A woman was on stage speaking to the crowd ready to walk and “change the conversation on mental illness” we all gathered listening so intently to a young blond, petite woman dressed in an Active Minds sweatshirt and jeans. Then she said, I am the founder/Executive Director of Active Minds and my name is Alison Malmon. I couldn’t believe before me was this down to earth executive director and founder of an organization. …
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#ActiveMinds, #MentalHealthAdvocacy, #MentalIllness
In my previous blog post, I noted that former Congressman and social worker Ron Dellums stressed that social work was in need of a big idea that would galvanize the entire profession. It has been brought to my attention by Allie Boston at the University of Southern California that the quest for big ……
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#AASWSW, #SocialPolicy, #Uncategorized
I met with one of my young people today to talk about a business idea he had and to design business cards. When the words “network marketing” came out of his mouth, however, I admit to having to restrain myself from reacting strongly. He said a lot of people had already advised him to be wary of scams and pyramid schemes, but he had friends and family members who were making a tidy amount of residual income through a certain program. I asked him what the root of his interest was, and he said that he wanted a fulfilling career. He didn’t want to be stuck behind a desk for forty years in a job he hated. Whenever this phrase comes up (and it often does) it’s really important to dig into what a person means by “desk job.” …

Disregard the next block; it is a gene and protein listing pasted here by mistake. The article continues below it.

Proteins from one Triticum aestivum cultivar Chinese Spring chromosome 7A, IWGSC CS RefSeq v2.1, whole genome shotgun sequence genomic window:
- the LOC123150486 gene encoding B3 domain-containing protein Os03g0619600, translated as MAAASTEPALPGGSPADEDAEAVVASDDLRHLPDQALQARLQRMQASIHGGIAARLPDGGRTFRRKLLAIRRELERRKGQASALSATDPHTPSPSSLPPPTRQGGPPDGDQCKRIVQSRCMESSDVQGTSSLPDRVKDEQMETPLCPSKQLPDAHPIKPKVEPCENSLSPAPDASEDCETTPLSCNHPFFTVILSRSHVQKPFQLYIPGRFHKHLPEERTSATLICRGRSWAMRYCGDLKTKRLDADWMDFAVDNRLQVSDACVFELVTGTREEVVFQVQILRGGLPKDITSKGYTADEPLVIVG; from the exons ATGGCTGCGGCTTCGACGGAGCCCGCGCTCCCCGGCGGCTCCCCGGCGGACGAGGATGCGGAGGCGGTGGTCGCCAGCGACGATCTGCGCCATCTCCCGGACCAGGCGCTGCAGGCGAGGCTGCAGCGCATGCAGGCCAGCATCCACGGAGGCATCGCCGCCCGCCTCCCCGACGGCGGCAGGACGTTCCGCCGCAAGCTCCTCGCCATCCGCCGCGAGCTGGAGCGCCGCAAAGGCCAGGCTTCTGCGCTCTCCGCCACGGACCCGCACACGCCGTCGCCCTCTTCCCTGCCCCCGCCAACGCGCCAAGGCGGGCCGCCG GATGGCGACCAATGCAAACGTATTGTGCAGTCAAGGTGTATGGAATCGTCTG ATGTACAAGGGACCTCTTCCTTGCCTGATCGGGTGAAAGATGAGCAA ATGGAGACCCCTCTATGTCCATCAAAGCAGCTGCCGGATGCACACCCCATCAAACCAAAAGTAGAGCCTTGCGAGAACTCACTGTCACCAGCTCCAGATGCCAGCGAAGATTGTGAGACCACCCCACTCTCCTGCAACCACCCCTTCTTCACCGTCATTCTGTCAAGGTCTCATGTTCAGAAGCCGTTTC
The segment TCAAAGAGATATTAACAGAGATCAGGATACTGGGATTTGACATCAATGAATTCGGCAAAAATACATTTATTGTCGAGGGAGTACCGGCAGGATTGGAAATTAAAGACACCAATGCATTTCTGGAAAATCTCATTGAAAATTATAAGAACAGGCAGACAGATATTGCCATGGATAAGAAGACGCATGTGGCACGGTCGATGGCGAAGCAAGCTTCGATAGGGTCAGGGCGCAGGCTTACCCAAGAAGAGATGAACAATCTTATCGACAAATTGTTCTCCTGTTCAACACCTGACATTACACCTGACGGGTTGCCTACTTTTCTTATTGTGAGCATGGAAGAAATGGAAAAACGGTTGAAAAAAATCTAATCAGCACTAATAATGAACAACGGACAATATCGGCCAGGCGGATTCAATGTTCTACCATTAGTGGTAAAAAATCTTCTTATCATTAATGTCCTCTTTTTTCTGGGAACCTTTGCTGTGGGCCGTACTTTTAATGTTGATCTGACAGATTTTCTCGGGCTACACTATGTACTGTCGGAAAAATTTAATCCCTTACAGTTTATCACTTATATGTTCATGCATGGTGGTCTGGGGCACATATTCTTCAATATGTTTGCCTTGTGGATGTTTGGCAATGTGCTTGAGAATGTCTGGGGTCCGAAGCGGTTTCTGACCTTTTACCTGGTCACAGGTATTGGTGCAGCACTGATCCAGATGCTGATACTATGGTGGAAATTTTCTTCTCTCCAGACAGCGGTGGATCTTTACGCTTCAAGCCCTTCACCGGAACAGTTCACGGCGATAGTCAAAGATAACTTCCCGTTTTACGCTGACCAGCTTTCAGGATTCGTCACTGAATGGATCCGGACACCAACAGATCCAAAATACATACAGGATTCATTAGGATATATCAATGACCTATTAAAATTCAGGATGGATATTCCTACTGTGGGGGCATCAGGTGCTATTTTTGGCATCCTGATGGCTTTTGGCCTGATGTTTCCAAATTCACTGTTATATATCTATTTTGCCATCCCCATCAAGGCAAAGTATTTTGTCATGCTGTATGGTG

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There’s no way to structure this coherently. They are random observations that might help explain the mental processes. But often, I think that we look at the academic problems of poverty and have no idea of the why. We know the what and the how, and we can see systemic problems, but it’s rare to have a poor person actually explain it on their own behalf. So this is me doing that, sort of.
Rest is a luxury for the rich. I get up at 6AM, go to school (I have a full courseload, but I only have to go to two in-person classes) then work, then I get the kids, then I pick up my husband, then I have half an hour to change and go to Job 2. I get home from that at around 1230AM, then I have the rest of my classes and work to tend to. I’m in bed by 3. This isn’t every day, I have two days off a week from each of my obligations. I use that time to clean the house and soothe Mr. Martini and see the kids for longer than an hour and catch up on schoolwork. Those nights I’m in bed by midnight, but if I go to bed too early I won’t be able to stay up the other nights because I’ll fuck my pattern up, and I drive an hour home from Job 2 so I can’t afford to be sleepy. I never get a day off from work unless I am fairly sick. It doesn’t leave you much room to think about what you are doing, only to attend to the next thing and the next. Planning isn’t in the mix….
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One of the higher compliments anyone can pay me for my work is something along the lines of “I would love to take that workshop myself!” or “My high school- / college-aged kid could use that program!” or better yet, “Everyone could use a program like that.” Technically, I design programs for so-called “at-risk” youth, but all that really means is being sensitive to certain needs and understanding the institutional context of their lives. What I am actually striving to create are programs with a much wider appeal—wider because in the end they aren’t aimed at “troubled youth,” but at our shared humanity. …
Full Story @ http://read.socialjusticesolutions.org/cx